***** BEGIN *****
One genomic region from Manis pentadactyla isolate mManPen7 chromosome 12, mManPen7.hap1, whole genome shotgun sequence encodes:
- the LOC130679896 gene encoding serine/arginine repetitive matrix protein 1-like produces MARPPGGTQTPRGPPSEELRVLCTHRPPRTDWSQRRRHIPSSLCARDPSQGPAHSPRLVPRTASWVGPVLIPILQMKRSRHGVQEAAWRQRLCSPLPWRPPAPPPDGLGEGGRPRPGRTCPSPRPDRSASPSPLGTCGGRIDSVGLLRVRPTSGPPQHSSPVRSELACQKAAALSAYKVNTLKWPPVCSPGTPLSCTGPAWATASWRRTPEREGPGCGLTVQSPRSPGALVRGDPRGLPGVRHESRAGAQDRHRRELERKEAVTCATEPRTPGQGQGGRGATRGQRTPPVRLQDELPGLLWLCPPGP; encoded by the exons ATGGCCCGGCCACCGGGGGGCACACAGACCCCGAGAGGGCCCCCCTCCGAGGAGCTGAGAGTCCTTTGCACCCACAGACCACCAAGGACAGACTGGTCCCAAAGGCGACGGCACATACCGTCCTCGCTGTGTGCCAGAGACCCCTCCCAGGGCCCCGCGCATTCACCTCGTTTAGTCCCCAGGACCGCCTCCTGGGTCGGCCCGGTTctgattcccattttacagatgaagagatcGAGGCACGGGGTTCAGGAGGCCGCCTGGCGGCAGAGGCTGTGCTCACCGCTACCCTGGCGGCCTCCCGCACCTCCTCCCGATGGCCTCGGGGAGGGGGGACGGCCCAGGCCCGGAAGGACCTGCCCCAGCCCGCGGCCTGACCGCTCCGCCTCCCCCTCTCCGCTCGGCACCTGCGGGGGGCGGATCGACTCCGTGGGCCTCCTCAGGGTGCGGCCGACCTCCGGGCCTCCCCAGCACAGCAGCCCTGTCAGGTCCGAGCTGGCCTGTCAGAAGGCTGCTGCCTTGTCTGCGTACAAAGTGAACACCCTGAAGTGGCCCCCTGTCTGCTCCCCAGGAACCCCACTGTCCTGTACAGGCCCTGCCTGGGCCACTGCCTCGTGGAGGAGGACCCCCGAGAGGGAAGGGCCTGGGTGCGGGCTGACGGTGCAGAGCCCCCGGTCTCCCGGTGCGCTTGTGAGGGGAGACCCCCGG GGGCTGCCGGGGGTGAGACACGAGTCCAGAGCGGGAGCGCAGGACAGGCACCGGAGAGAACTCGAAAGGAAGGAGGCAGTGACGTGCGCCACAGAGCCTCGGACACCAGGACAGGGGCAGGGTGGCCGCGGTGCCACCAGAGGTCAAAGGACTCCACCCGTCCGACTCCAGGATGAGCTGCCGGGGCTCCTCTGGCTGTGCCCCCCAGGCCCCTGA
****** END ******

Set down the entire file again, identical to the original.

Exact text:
One genomic region from Manis pentadactyla isolate mManPen7 chromosome 12, mManPen7.hap1, whole genome shotgun sequence encodes:
- the LOC130679896 gene encoding serine/arginine repetitive matrix protein 1-like produces MARPPGGTQTPRGPPSEELRVLCTHRPPRTDWSQRRRHIPSSLCARDPSQGPAHSPRLVPRTASWVGPVLIPILQMKRSRHGVQEAAWRQRLCSPLPWRPPAPPPDGLGEGGRPRPGRTCPSPRPDRSASPSPLGTCGGRIDSVGLLRVRPTSGPPQHSSPVRSELACQKAAALSAYKVNTLKWPPVCSPGTPLSCTGPAWATASWRRTPEREGPGCGLTVQSPRSPGALVRGDPRGLPGVRHESRAGAQDRHRRELERKEAVTCATEPRTPGQGQGGRGATRGQRTPPVRLQDELPGLLWLCPPGP; encoded by the exons ATGGCCCGGCCACCGGGGGGCACACAGACCCCGAGAGGGCCCCCCTCCGAGGAGCTGAGAGTCCTTTGCACCCACAGACCACCAAGGACAGACTGGTCCCAAAGGCGACGGCACATACCGTCCTCGCTGTGTGCCAGAGACCCCTCCCAGGGCCCCGCGCATTCACCTCGTTTAGTCCCCAGGACCGCCTCCTGGGTCGGCCCGGTTctgattcccattttacagatgaagagatcGAGGCACGGGGTTCAGGAGGCCGCCTGGCGGCAGAGGCTGTGCTCACCGCTACCCTGGCGGCCTCCCGCACCTCCTCCCGATGGCCTCGGGGAGGGGGGACGGCCCAGGCCCGGAAGGACCTGCCCCAGCCCGCGGCCTGACCGCTCCGCCTCCCCCTCTCCGCTCGGCACCTGCGGGGGGCGGATCGACTCCGTGGGCCTCCTCAGGGTGCGGCCGACCTCCGGGCCTCCCCAGCACAGCAGCCCTGTCAGGTCCGAGCTGGCCTGTCAGAAGGCTGCTGCCTTGTCTGCGTACAAAGTGAACACCCTGAAGTGGCCCCCTGTCTGCTCCCCAGGAACCCCACTGTCCTGTACAGGCCCTGCCTGGGCCACTGCCTCGTGGAGGAGGACCCCCGAGAGGGAAGGGCCTGGGTGCGGGCTGACGGTGCAGAGCCCCCGGTCTCCCGGTGCGCTTGTGAGGGGAGACCCCCGG GGGCTGCCGGGGGTGAGACACGAGTCCAGAGCGGGAGCGCAGGACAGGCACCGGAGAGAACTCGAAAGGAAGGAGGCAGTGACGTGCGCCACAGAGCCTCGGACACCAGGACAGGGGCAGGGTGGCCGCGGTGCCACCAGAGGTCAAAGGACTCCACCCGTCCGACTCCAGGATGAGCTGCCGGGGCTCCTCTGGCTGTGCCCCCCAGGCCCCTGA